When the frog embryo  (Microhyla ornata), at the yolk-plug
    stage, was exposed to 1 mg fenitrothion/litre for 96 h, no effects
    were observed on development. Exposure at 3 mg/litre resulted in
    blistering of the body surface and exposure at 5 mg/litre or more
    resulted in abnormal behaviour, curvature of the spine, diminished
    pigmentation, and retarded growth (Pawar & Katdare, 1983, 1984).

        The LC50 value for fenitrothion in tadpoles of Bufo buto
    japonicus was 9.0 mg/litre (Hashimoto & Nishiuchi, 1981). The
    toxicity of fenitrothion in mollusca was low with LC50 values of

    1.2-15 mg/litre in freshwater molluscs and 0.45 mg/litre in eastern
    oyster (Table 7). Fenitrothion residues in frogs, collected near
    stagnant water 1 day after spraying (280 g/ha), ranged from
    0.03-0.17 mg/kg wet weight (Lockhart et al., 1977).

        No effects were observed on amphibians and small mammals in
    Northern Maine, USA, where the forest had been treated twice with
    fenitrothion at the rate of 140 g/ha (USDA, 1976). Large numbers of
    hatching salamander eggs were present throughout the treatment
    period in the silty bottomed pond located in a treatment plot. No
    deaths were observed up to a week after the second spray. When the
    pond was examined approximately 2 months after treatment, it still
    contained many larval salamanders and aquatic invertebrates.

        A stream was treated with fenitrothion at a calculated
    concentration of 73 µg/litre for 2.5 h. The standing crop of benthic
    arthropods decreased, most of the kill consisting of stonefly larvae
    (Leucta sp.). Benthos, including the stonefly larvae, completely
    recovered 50 days after the treatment (Eidt, 1981).

        MacDonald & Penney (1969) studying the effects on aquatic
    insects of fenitrothion, applied twice at a rate of 140 g/ha, found
    that the aquatic insect population remained stable. The results of
    other studies suggested that populations of aquatic insects may be
    reduced following operational spraying with fenitrothion at 140-280
    g/ha (National Research Council of Canada, 1975). Stonefly nymphs,
    in particular, and mayfly nymphs, to a lesser extent, appeared to be
    susceptible to fenitrothion, along with caddis fly larvae.

        Flannagan (1973) reported that within 24 h of spraying at 280
    g/ha in Canada, the drift of chironomid larvae increased by 700-800%
    (total numbers/net). In some instances, Eidt (1975) and Peterson &
    Zitko (1974) observed that the drift returned to normal shortly
    after the pulse of fenitrothion had cleared.

        Fenitrothion was sprayed on a Scottish forest at a rate of 300
    g/ha. The maximum concentration in a river within the sprayed
    region, which was 18.8 µg/litre, fell to 0.5 µg/litre after 24 h.
    Invertebrate drift increased 12-16 h after spraying, but decreased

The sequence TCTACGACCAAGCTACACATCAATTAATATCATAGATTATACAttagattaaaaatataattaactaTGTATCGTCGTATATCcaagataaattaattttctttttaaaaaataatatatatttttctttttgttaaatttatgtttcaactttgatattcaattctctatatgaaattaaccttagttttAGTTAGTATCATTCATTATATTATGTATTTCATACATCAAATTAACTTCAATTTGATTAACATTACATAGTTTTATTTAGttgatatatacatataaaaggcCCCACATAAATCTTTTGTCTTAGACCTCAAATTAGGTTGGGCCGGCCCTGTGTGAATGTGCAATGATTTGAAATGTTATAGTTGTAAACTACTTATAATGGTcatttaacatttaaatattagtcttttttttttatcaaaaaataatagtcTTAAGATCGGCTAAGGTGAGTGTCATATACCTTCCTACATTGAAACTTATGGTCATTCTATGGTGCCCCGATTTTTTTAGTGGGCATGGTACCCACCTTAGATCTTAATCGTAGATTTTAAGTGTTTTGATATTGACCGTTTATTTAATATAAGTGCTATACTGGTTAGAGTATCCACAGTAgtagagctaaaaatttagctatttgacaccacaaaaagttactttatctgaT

to pre-spray levels within 48 h. Caged insects remained alive during
    the 5-day post-spray period (Morrison & Wells, 1981).

        Levels of fenitrothion residues in stream insects would not be
    sufficiently high to cause mortality in fish; 3.19 mg fenitrothion
    per kg was detected in a sample of mayfly nymphs one week after
    spraying with fenitrothion at 280 g/ha, but no residues of
    fenitrothion were found after this date (Kingsbury, 1976).

        An application of fenitrothion at 210 g/ha in Quebec, Canada,
    in 1978, had few or no adverse effects on aquatic invertebrates or
    fish, though a small increase in the drift of mayfly nymphs was
    observed after application (Holmes, 1979).

        In an area with a long history of perennial fenitrothion
    spraying (8 years since 1969), a light depletion of the invertebrate
    population was observed on both drift and benthos in streams after
    each spray, but the invertebrate density stabilized within 1 month
    and was comparable with the control (Gillis, 1978).

        When fenitrothion was dispersed by a helicopter in Japan at a
    rate of 884 g a.i./ha on a paddy field, a peak concentration of 554
    µg/litre was reached immediately after spraying, and the
    concentration of fenitrothion in the paddy field decreased to less
    than 5 µg/litre, 3 days after spray. A crustacean Moina sp., which
    was prevalent in the field, disappeared after fenitrothion spraying,
    but the population recovered to pre-spray levels within 10 days
    (Takaku et al., 1979b).

    9.3  Terrestrial organisms

        The acute and short-term toxicities of fenitrothion for
    terrestrial, non-target organisms are summarized in Table 8.

    9.3.1  Terrestrial invertebrates

        Studies using drop cloths (Leonard, 1971; Kettela & Varty,
    1972; Miller et al., 1973) indicated that large numbers of
     Lepidoptera, sawfly larvae, balsam twig aphids, and perching flies
    (nematocerous  Dipterans, etc.) were killed directly after the
    spraying operation (140 or 210 g/ha), usually within the first 4